Jan Abrahamsz. Beerstraaten (Amsterdam 1622-1666)
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Jan Abrahamsz. Beerstraaten (Amsterdam 1622-1666)

A winter landscape with activities on the ice near Castle Buren, in Gelderland

Details
Jan Abrahamsz. Beerstraaten (Amsterdam 1622-1666)
A winter landscape with activities on the ice near Castle Buren, in Gelderland
signed and inscribed 'JABeerstraaten T Huys te Buere' (JAB linked, lower left)
oil on canvas
85.6 x 131.2 cm.
Provenance
Sir Walter Farqhar.
Anonymous sale; Sotheby's, London, 16 December 1999, lot 30 (sold for £111.000).
Exhibited
Aachen, Suermondt Museum, Ausstellung Flämischer und Holländischer Gemälde aus Aachener Privatbesitz, 19 June-31 July 1955, no. 5 as 'Anthonie Beerstraaten'.
Special notice

Christie’s charges a premium to the buyer on the Hammer Price of each lot sold at the following rates: 29.75% of the Hammer Price of each lot up to and including €20,000, plus 23.8% of the Hammer Price between €20,001 and €800.000, plus 14.28% of any amount in excess of €800.000. Buyer’s premium is calculated on the basis of each lot individually.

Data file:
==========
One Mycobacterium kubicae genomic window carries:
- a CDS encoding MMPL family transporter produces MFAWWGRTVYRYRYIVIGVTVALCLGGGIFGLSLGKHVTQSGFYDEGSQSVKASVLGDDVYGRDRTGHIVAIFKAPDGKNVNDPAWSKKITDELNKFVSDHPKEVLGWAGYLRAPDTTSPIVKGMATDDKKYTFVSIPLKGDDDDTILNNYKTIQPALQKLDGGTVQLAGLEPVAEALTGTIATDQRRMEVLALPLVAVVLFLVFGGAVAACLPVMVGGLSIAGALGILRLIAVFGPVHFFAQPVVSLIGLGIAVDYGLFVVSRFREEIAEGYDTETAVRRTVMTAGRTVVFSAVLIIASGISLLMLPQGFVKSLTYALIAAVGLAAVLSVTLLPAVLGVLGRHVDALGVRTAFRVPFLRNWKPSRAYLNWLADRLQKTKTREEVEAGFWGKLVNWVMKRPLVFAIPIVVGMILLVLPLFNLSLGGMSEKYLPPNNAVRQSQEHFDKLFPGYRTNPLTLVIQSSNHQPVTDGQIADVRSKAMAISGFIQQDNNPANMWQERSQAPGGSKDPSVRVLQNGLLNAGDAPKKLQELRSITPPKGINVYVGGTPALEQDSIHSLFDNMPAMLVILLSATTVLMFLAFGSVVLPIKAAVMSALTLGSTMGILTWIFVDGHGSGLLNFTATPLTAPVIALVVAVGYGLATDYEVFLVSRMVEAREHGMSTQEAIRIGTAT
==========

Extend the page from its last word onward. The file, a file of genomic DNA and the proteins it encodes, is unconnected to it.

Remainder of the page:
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Leanne Visser
Leanne Visser

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Lot Essay

Built in the 13th century by the Lords of Buren in Gelderland, 'Huys te Buren' was one of the largest castles in its time. It was well known in the 17th century as one of the residences of the House of Orange dynasty. Through the marriage between Prince William of Orange-Nassau and his first wife Anna van Egmont-Buren, the property came into the possession of the dynasty in 1551. Their wedding was celebrated with days of festivities and tournaments in the courtyards of the castle and the archbishop of Cologne visited the newlyweds in Buren accompanied by 600 knights to bless the royal couple. With the exile of the last 'stadhouder' William V in 1795 due to the French invasion, the castle became property of the republican government. It was sold during the reign of King Louis Napoleon to the town of Buren and gradually demolished between 1804 and 1883. Nowadays the Dutch monarch still holds the title 'Count of Buren'.

Jan Abrahamsz. Beerstaaten rendered the castle accurately. However, the view of the town is largely imaginary, as can be seen when compared to drawings by Roeland Roghman of 'Huys te Buren'. It has been suggested that the church might be of the neighbouring town of Buurmalsen.
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